EPA Proposes National Priority List Site in Norphlet

EPA Proposes National Priority List Site in Norphlet

They say the old MacMillan Ring-Free Oil Site contains hazardous materials. Norphlet's Mayor disagrees.

NORPHLET, AR - The EPA is proposing to add the site of an old south Arkansas oil refinery to their national priority list. 

Since the early 1920’s south Arkansas’ claim to fame has been oil and in Norphlet, Arkansas, one ghost of oil-boom era still remains.

The Macmillan Ring-Free Oil Refinery made oil products before closing in 1987. Then in 2004, Norphlet Chemical unsuccessfully set up shop to produce freon-134-A. By 2007, they went bankrupt.

As of today, the ninety-two acres remains abandoned. 

So starting in 2011 the Arkansas Department of Environmental Quality deemed the area 'hazardous', and recommended that it become one of 14 National Priority Superfund Sites in south Arkansas.

Katherine Benenati with the ADEQ spoke with us on the phone from Little Rock. Based on the hazard ranking system they use, they feel the site poses a threat to the environment.

“Our biggest concern with any site that’s abandoned for a while and has this level of contamination is making sure that it’s cleaned up properly,” said Benenati. “Sites that score a certain amount and in this case it’s 28.5 or higher, they can be proposed to be on that national priority list.”

Meanwhile the Mayor of Norphlet is skeptical.

He says the EPA is looking to remove dried oil which has been in the soil since the 1920’s. He believes it’s not harming anything or anyone.

Mayor Jim Crotty told us the Environmental Protection Agency already spent $6 million dollars on clean up efforts in the early 1990’s.

“They were supposed to have the site cleaned up, and now there coming back,” Said Crotty. “And I’ll say this: I think they’re trying to beat a dead horse.”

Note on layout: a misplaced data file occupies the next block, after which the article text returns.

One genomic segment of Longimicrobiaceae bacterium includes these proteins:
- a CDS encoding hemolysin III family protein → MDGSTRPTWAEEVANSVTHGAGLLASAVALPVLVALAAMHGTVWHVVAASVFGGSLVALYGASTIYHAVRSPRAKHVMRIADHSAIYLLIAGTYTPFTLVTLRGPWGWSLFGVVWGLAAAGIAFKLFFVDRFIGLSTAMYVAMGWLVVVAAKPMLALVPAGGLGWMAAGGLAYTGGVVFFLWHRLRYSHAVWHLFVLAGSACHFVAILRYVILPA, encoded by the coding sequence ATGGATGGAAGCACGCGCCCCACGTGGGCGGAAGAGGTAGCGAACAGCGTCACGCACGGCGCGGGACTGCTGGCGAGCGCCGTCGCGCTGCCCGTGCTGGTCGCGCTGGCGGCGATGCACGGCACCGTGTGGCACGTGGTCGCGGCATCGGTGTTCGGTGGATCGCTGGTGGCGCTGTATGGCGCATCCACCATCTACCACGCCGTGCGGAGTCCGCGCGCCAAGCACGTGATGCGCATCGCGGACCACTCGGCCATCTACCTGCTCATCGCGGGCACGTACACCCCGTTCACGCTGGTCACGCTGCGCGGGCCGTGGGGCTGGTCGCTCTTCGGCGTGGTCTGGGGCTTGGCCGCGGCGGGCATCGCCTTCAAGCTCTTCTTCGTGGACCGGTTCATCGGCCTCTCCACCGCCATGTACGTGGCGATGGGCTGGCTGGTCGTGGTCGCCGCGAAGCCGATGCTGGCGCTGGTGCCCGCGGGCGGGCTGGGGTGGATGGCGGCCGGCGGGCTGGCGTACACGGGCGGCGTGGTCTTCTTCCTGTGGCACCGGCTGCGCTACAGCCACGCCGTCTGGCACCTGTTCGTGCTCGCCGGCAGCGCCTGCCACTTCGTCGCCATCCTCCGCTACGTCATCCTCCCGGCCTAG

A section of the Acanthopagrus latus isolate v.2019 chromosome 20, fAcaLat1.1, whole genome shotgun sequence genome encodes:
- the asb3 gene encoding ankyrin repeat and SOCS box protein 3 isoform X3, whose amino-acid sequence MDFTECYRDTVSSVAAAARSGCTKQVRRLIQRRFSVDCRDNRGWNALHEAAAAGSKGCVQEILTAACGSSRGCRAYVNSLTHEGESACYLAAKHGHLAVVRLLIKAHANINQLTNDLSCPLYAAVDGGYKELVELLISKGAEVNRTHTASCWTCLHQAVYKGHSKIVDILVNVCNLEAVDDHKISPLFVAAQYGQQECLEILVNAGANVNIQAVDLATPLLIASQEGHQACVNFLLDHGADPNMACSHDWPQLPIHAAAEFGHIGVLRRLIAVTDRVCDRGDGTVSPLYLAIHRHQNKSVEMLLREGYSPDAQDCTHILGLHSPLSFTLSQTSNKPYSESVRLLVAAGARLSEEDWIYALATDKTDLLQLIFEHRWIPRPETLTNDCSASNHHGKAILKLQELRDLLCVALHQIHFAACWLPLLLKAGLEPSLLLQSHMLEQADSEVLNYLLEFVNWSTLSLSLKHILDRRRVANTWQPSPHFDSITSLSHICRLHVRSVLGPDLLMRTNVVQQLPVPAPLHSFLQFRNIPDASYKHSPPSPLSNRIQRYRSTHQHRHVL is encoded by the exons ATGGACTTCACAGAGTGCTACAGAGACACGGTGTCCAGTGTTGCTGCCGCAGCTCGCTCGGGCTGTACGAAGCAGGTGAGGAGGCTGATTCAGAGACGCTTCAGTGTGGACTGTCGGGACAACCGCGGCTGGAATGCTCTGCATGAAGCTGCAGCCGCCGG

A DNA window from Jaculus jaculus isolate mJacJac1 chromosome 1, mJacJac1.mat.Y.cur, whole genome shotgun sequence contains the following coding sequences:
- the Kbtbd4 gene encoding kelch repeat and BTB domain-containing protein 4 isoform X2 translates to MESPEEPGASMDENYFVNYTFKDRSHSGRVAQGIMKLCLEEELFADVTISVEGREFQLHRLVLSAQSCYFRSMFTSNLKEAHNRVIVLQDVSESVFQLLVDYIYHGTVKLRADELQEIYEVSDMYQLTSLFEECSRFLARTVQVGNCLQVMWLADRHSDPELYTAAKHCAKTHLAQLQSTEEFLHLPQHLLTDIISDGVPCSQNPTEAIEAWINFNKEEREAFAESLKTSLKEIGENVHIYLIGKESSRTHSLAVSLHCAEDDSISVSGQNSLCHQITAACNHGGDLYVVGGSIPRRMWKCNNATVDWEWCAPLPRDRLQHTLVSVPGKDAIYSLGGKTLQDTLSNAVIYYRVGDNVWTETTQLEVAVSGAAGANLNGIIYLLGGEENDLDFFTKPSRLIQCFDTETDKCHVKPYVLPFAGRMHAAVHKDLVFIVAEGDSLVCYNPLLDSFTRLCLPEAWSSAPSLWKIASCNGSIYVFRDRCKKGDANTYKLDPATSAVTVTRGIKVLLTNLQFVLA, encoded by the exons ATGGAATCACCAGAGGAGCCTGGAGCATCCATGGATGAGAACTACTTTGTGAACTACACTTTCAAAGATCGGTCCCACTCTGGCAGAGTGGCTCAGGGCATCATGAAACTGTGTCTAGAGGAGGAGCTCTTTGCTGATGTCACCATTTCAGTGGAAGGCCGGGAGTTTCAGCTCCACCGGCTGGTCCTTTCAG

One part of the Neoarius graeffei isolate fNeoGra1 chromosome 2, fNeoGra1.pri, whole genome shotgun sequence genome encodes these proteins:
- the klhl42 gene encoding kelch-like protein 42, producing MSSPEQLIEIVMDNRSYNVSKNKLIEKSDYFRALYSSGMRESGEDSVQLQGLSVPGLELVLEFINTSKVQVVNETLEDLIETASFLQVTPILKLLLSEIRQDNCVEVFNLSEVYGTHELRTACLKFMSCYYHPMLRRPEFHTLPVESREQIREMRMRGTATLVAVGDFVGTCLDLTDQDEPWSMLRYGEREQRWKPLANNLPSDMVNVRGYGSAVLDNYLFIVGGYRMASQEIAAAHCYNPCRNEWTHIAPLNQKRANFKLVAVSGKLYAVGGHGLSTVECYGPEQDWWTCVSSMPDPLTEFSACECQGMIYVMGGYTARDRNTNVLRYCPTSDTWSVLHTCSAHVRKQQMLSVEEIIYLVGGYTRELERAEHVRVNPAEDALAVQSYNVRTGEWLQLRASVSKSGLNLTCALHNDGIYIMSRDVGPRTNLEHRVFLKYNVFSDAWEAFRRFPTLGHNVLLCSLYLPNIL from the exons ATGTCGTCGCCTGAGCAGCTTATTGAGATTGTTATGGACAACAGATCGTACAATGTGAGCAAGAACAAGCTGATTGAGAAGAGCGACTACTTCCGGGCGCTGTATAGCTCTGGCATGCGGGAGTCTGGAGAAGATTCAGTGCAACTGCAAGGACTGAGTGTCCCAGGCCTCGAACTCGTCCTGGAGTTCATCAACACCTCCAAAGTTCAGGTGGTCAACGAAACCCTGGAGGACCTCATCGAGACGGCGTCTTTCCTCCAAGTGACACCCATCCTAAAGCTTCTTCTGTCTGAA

He points out that across the gate is a school, public park and residential homes. The Mayor says nothing’s ever been affected by the so-called contamination.

“I’m real concerned on why they want to spend another $5, 6, 8, or 10 million to scrape the soil. It’s all over my town of Norphlet, its all oily dirt.”

The Department of Environmental Quality disagrees.

“You can’t always see contamination,” adds Benenati.  “There are petroleum bi-products there, so even with the work that’s gone on, there’s contamination there that still needs to be addressed.”

Abandoned, the Mayor still has high hopes for the property in the future and hopes to attract new business.

“We’ve got about a $2 million rail road spur, and warehouses and offices, and a 92-acre site that would make a great industrial park.”

For now, the EPA is giving community members until February 10Th,(60 days), to comment on the proposal. After that, a final decision will be made.

Page: [[$index + 1]]
comments powered by Disqus